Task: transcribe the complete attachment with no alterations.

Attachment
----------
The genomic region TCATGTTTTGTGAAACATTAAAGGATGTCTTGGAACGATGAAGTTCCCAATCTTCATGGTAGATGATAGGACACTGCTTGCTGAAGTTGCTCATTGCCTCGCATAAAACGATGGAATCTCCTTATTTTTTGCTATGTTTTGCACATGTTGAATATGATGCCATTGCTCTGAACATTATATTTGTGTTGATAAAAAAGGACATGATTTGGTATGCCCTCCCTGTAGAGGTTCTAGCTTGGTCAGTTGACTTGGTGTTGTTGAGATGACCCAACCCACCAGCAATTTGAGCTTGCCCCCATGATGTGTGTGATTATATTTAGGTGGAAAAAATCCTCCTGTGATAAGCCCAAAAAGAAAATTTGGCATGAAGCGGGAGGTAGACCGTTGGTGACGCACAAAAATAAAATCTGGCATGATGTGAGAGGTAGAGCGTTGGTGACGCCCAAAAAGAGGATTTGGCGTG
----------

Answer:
The genomic region TCATGTTTTGTGAAACATTAAAGGATGTCTTGGAACGATGAAGTTCCCAATCTTCATGGTAGATGATAGGACACTGCTTGCTGAAGTTGCTCATTGCCTCGCATAAAACGATGGAATCTCCTTATTTTTTGCTATGTTTTGCACATGTTGAATATGATGCCATTGCTCTGAACATTATATTTGTGTTGATAAAAAAGGACATGATTTGGTATGCCCTCCCTGTAGAGGTTCTAGCTTGGTCAGTTGACTTGGTGTTGTTGAGATGACCCAACCCACCAGCAATTTGAGCTTGCCCCCATGATGTGTGTGATTATATTTAGGTGGAAAAAATCCTCCTGTGATAAGCCCAAAAAGAAAATTTGGCATGAAGCGGGAGGTAGACCGTTGGTGACGCACAAAAATAAAATCTGGCATGATGTGAGAGGTAGAGCGTTGGTGACGCCCAAAAAGAGGATTTGGCGTG